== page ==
Ceres, the biggest asteroid in the Solar System, has a haze that appears occasionally in a crater above some of its mysterious white spots.
The phenomenon, observed by NASA’s Dawn spacecraft, suggests that the bright spots “could be providing some atmosphere in this particular region of Ceres”, says Christopher Russell, a planetary scientist at the University of California, Los Angeles.
Dawn has been orbiting Ceres since March. Russell, the mission’s principal investigator, described its initial findings during an exploration meeting at NASA’s Ames Research Center in Moffett Field, California, on 21 July.
Haze on Ceres would be the first ever observed directly in the asteroid belt. In 2014, researchers using the European Space Agency's Herschel Space Observatory reported seeing water vapour spraying off Ceres, which suggested that it was geologically active1. At least one-quarter of Ceres’s mass is water, a much greater proportion than seen in most asteroids.
Bright spots pepper Ceres’s surface, but the haze has so far been seen in only one location — a crater named Occator, which has a large bright area at its centre and several smaller spots nearby. Mission scientists have been trying to work out whether the bright spots are made of ice, evaporated salts or other minerals, or something else entirely.
Some team members had been leaning towards the salt explanation, but the discovery of haze suggests the presence of sublimating ice. “At noontime, if you look at a glancing angle, you can see what seems to be haze,” Russell says. “It comes back in a regular pattern.” The haze covers about half of the crater and stops at the rim.
Eyes on the prize
The Dawn spacecraft carries an infrared spectrometer that should be able to discriminate easily between ice or salt. But the instrument, which is mapping Ceres’s surface, has not had a chance to study the spots properly yet. It has been out of commission for small periods of time, leaving blank spots in the map, Russell says. The same spectrometer experienced problems back when Dawn was orbiting a different asteroid, Vesta, in 2011–12.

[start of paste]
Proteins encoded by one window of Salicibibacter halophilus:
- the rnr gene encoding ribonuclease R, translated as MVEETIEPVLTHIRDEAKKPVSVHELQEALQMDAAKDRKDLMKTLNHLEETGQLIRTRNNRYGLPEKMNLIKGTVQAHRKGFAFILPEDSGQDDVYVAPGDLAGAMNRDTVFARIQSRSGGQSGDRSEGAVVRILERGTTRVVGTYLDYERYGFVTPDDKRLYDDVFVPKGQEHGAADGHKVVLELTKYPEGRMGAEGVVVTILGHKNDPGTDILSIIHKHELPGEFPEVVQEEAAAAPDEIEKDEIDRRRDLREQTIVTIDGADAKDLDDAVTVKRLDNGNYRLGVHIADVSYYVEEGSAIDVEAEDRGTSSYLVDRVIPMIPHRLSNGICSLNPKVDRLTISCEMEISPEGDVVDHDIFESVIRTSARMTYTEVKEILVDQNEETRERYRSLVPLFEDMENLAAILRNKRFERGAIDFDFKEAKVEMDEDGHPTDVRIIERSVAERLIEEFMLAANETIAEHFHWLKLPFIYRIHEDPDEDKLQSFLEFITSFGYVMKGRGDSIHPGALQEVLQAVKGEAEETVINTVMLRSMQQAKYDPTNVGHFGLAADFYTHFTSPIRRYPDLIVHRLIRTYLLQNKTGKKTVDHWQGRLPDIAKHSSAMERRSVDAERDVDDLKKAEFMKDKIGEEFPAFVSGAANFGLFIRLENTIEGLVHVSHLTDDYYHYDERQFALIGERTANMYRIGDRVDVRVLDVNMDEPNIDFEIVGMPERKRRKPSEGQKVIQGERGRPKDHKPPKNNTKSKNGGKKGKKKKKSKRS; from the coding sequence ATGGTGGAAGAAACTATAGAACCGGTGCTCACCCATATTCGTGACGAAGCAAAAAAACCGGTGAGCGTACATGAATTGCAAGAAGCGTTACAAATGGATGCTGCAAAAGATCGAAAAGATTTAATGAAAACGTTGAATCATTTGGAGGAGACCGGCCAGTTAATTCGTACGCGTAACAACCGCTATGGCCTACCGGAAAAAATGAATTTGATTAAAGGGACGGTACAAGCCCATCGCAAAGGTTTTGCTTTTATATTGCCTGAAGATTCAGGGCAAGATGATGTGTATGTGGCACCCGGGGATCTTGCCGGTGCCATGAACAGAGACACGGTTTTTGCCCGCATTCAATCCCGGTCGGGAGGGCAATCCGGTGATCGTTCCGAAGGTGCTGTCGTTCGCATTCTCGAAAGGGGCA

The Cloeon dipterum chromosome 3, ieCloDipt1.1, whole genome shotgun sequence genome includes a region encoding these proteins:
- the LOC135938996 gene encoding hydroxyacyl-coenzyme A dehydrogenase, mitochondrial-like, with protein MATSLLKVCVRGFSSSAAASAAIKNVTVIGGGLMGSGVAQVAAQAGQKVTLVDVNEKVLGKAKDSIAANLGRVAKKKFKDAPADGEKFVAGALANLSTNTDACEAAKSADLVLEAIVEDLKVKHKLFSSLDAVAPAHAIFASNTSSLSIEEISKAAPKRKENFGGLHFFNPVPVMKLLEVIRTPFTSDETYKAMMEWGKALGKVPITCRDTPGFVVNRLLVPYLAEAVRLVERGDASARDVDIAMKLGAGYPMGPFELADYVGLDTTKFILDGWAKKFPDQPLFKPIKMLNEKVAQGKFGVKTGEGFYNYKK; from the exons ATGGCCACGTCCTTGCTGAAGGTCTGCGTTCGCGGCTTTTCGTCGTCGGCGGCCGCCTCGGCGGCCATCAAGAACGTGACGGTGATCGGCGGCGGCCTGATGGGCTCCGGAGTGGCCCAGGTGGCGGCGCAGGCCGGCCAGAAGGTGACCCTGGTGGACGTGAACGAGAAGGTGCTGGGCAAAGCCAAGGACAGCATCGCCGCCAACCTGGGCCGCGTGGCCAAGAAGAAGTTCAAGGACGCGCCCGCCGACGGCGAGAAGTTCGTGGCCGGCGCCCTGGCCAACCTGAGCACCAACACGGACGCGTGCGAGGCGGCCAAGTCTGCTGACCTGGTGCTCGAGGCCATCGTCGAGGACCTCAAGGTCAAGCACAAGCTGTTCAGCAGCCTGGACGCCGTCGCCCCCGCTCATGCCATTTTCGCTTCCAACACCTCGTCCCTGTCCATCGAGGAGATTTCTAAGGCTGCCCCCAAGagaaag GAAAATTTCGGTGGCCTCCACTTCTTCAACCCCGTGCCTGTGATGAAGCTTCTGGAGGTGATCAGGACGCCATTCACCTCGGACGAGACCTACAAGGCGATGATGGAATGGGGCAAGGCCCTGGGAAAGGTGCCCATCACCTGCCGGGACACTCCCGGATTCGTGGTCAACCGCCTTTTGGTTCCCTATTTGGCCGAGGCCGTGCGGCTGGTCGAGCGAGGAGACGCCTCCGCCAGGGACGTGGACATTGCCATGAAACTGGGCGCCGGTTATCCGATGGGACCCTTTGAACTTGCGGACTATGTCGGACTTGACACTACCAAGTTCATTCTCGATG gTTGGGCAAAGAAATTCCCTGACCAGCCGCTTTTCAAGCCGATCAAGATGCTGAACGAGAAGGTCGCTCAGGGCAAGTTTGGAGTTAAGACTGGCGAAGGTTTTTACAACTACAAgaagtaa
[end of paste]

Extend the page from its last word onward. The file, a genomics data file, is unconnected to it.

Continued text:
Dawn has also found that Ceres is slightly smaller than expected, making it roughly 4% more dense than scientists had thought, Russell reports. And the obliquity, or tilt, of its axis is the reverse of what scientists had anticipated: “Summer is winter and winter is summer,” he says.
Ceres’s striking 5-kilometre-high mountain, informally dubbed the pyramid, may be made of ice like the mountains seen last week on Pluto by the New Horizons spacecraft, Russell adds.
At nearly 1,000 kilometres across, Ceres is designated as a dwarf planet. Understanding it could improve scientists’ understanding of the relationships between all the objects in the Solar System. “Ceres is so big compared to all the other asteroids that it's really different,” says Andrew Rivkin, a planetary scientist at the Johns Hopkins University Applied Physics Laboratory in Laurel, Maryland. “It’s sort of the penultimate step before a planet.”
Following a brief interruption in normal operations on 30 June, Dawn is now spiralling closer to Ceres. It is less than 4,000 kilometres above the asteroid’s surface, aiming for less than 1,500 kilometres in August.
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